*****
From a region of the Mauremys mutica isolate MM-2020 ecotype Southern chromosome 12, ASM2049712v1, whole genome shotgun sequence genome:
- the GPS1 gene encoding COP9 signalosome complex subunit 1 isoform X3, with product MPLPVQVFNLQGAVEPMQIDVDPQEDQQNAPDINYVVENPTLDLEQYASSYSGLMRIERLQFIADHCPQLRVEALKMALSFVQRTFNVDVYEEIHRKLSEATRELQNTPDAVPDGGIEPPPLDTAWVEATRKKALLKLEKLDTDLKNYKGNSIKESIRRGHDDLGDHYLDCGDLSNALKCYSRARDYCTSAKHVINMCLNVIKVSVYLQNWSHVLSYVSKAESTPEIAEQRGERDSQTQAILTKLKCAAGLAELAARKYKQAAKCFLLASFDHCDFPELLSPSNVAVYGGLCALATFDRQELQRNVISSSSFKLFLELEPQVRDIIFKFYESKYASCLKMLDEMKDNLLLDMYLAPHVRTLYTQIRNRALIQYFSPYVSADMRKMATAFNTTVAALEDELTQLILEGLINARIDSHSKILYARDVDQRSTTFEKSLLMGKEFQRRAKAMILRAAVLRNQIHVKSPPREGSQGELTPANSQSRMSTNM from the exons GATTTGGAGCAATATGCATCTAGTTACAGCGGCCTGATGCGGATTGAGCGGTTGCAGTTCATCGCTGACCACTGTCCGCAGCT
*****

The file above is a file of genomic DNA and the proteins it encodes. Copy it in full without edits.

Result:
From a region of the Mauremys mutica isolate MM-2020 ecotype Southern chromosome 12, ASM2049712v1, whole genome shotgun sequence genome:
- the GPS1 gene encoding COP9 signalosome complex subunit 1 isoform X3, with product MPLPVQVFNLQGAVEPMQIDVDPQEDQQNAPDINYVVENPTLDLEQYASSYSGLMRIERLQFIADHCPQLRVEALKMALSFVQRTFNVDVYEEIHRKLSEATRELQNTPDAVPDGGIEPPPLDTAWVEATRKKALLKLEKLDTDLKNYKGNSIKESIRRGHDDLGDHYLDCGDLSNALKCYSRARDYCTSAKHVINMCLNVIKVSVYLQNWSHVLSYVSKAESTPEIAEQRGERDSQTQAILTKLKCAAGLAELAARKYKQAAKCFLLASFDHCDFPELLSPSNVAVYGGLCALATFDRQELQRNVISSSSFKLFLELEPQVRDIIFKFYESKYASCLKMLDEMKDNLLLDMYLAPHVRTLYTQIRNRALIQYFSPYVSADMRKMATAFNTTVAALEDELTQLILEGLINARIDSHSKILYARDVDQRSTTFEKSLLMGKEFQRRAKAMILRAAVLRNQIHVKSPPREGSQGELTPANSQSRMSTNM from the exons GATTTGGAGCAATATGCATCTAGTTACAGCGGCCTGATGCGGATTGAGCGGTTGCAGTTCATCGCTGACCACTGTCCGCAGCT